by Dave At our recent Natural Wine Tasting, we were lucky enough to have Erik Mercier from Juice Imports and Andrew Stewart from Vino al Vino Wine Imports going head to head for 4 rounds of wine vs wine battle. They tried to pick wines that had similarities, with selections focused on minimal intervention style wines or “natural” wines.
I personally have a very hard time with the term “natural wine”. First and foremost it is because there is not a set or agreed upon definition of what it exactly means. It can mean one thing for one person but something different for someone else. The other unfortunate part is that a lot of wine that has been termed as natural may potentially sell quite a bit even though it could be just a faulted wine.
For this tasting, we were lead by two very knowledgeable and resourceful agents that we work with quite a bit who both focus on minimal intervention wines. This basically means that the people who produce these wines use little mechanics, don’t add anything to their juice, use minimal interference when producing their wines and also have low to no sulphur added. Some of the wines that they represent are some of the best and most sought after in the world and we are fortunate enough to be able to taste them here in Alberta.
Vinemind Riesling 2017 $31.99
A Clare Valley Riesling of more charitable mouthfeel and relaxed acidity. Well… relaxed for Clare…. Sure, we still see the bracing backbone the region is synonymous with, but with a more juicy, citrus-up palate, accented with a jasmine/lavender floral character, and flinty, chalkiness that doesn’t distract AT ALL, form the juicy and crushable fun time, go-go nature you will definitely love. Whole-cluster pressing handpicked, and a fantastic intro to the quality potential of the region at low $$. Also, skulls…
VineMind is the brainchild of Jen Gardner and Colin McBryde. Whilst their other endeavours, Adelina and Some Young Punks, are still very much ongoing projects, VineMind was born out of the opportunity to source fruit from vineyards and make wines in quite an experimental fashion diametrically opposed to what they do for the family estate Adelina and the collaborative Some Young Punks. An exercise in exciting regional wines that stray somewhat from the norms of stoicism.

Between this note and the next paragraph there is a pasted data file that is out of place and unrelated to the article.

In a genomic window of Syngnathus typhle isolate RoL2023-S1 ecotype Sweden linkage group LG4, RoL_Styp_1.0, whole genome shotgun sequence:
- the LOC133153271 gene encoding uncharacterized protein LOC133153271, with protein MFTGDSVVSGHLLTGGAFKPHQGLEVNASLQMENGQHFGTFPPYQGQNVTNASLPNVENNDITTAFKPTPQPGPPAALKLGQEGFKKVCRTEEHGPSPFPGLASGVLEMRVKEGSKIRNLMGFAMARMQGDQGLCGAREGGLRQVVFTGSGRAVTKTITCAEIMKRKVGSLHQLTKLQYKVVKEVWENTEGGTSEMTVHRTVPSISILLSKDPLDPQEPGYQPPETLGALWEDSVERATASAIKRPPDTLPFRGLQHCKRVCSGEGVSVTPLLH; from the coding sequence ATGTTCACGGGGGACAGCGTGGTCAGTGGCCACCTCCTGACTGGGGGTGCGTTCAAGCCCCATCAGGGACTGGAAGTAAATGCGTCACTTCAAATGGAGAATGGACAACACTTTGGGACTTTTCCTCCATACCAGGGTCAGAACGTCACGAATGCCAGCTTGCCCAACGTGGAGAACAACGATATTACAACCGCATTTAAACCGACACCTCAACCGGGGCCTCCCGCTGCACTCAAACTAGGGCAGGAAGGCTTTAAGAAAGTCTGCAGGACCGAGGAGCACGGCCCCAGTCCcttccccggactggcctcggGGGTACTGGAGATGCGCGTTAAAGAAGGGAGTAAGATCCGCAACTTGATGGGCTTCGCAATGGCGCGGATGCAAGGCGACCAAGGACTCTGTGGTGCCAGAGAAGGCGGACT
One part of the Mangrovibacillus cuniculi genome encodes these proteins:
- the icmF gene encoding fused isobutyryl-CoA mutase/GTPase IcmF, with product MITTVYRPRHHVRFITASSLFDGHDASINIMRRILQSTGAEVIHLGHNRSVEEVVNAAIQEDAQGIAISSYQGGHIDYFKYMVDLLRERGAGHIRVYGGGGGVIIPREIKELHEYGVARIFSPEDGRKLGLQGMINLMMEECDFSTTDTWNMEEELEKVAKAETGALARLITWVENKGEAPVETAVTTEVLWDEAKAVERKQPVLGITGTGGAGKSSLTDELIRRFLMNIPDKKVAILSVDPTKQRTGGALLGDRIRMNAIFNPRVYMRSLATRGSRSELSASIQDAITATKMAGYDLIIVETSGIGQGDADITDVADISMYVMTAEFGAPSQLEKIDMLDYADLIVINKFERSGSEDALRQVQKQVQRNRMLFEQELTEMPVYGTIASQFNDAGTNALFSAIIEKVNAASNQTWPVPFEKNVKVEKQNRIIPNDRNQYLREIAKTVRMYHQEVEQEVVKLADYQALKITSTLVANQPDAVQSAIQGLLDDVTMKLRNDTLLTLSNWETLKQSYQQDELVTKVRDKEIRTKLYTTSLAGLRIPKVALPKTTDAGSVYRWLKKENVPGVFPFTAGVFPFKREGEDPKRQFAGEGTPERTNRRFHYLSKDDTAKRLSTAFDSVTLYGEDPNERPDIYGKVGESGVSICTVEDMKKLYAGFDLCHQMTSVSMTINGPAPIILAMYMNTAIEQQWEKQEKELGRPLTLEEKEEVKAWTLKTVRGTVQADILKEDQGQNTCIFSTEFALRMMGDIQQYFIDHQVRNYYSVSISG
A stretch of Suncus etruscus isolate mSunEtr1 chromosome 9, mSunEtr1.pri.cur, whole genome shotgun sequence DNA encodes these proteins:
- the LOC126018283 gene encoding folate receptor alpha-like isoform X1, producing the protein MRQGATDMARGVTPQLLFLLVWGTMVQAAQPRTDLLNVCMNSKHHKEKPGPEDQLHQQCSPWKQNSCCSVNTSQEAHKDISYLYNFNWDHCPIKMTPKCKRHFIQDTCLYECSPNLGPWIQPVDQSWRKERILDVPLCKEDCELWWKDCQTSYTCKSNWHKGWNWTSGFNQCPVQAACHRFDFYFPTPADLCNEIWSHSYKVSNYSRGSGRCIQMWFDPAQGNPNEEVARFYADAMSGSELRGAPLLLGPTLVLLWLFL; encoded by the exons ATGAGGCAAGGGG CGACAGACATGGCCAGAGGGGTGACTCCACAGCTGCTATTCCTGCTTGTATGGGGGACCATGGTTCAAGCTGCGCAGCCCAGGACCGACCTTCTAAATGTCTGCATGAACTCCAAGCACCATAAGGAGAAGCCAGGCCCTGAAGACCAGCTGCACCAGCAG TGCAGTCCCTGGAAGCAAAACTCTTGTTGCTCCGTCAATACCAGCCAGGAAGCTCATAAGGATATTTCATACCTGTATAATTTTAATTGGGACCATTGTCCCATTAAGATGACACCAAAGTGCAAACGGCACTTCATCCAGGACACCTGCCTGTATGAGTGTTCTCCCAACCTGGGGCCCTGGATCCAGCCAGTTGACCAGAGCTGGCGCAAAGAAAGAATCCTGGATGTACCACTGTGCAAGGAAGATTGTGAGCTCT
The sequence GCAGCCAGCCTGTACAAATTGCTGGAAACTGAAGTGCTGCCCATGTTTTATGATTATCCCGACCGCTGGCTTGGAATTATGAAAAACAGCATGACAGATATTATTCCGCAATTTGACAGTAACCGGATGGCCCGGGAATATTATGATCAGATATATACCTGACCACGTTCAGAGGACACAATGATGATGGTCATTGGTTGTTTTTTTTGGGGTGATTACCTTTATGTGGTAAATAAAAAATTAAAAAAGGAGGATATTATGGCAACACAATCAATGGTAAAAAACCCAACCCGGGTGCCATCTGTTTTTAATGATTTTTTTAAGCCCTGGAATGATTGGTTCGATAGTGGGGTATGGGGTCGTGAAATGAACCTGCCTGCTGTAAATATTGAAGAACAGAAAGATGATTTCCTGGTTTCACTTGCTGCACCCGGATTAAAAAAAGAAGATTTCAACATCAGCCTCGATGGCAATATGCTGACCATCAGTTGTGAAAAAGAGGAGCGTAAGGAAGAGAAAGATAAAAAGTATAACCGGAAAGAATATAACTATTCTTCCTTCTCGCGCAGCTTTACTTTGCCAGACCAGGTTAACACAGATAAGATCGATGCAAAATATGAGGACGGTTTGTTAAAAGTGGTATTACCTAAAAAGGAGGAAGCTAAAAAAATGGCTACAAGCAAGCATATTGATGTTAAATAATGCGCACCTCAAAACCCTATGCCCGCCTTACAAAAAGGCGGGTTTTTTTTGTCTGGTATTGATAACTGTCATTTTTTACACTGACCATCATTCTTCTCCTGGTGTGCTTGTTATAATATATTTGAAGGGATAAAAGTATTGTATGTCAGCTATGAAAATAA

Stirm Kick-On Riesling 2016 $30.99
Kick-On vineyard is located 16km east of the ocean in Los Alamos Valley, just north of Santa-Barbara. As this is an offshoot of the transverse range, the valley runs west-east which means oceanic breezes cool the vineyard daily. Ryan’s vineyard block is planted mostly on windblown sand with just a pinch of clay and dirt cobbles. Strong winds cause the vines to close their stomas which results in incredibly delayed ripening. The grapes were macerated as whole clusters for two days before being pressed off into stainless steel. After three days of cold settling, the juice was racked into tank for wild fermentation. No Sulphur was added until after malolactic conversion. The wine was bottled without fining, nor filtration.
Ryan Stirm is a true Riesling fanatic. His arguments for why Riesling works so well in California are hard to refute after tasting his wines. He started his winemaking career in the US, teaming up with the now legendary Justin Willett from Tyler and Lieu Dit. After four years, he ended up working in the Wachau, Austria where he fell further in love with Riesling as well as Grüner Veltliner.
His winemaking philosophy is quite simple. They whole cluster press everything, allow for short periods of skin contact, avoid SO2 until fermentation has completed, let indigenous yeast do their jobs, and fine/filter as minimally as possible. The ultimate goal is to let the vineyards shine through. As of 2016, he has finally accomplished his goal of farming his own tiny vineyard: a 2-acre plot of Pinot Noir high up in the Santa Cruz Mountains. Moving forward, it’s his goal to farm more and see the wine through from ground to bottle. I have to say that these were amazing wines to try and especially see how they show against each other. The interesting this as well as to see how they evolved after opening and tasting.
For this match-up, the winner was Vinemind Riesling. It was a close vote but it pulled out in front. Next up we had a couple of very interesting skin contact white wines. The grapes from these wines were different but the style was the same. Basically just like red wine is made these white wines are made by the skins of the grapes, staying immersed with the juice. This helps to give a lot more character and structure to the wines. There can be tannins in this style of white, full-bodied, and high minerality. These were both outstanding examples of this style of wine and I think can be quite approachable for anyone.
Ampeleia – Bianco de Ampeleia 2017 $50.99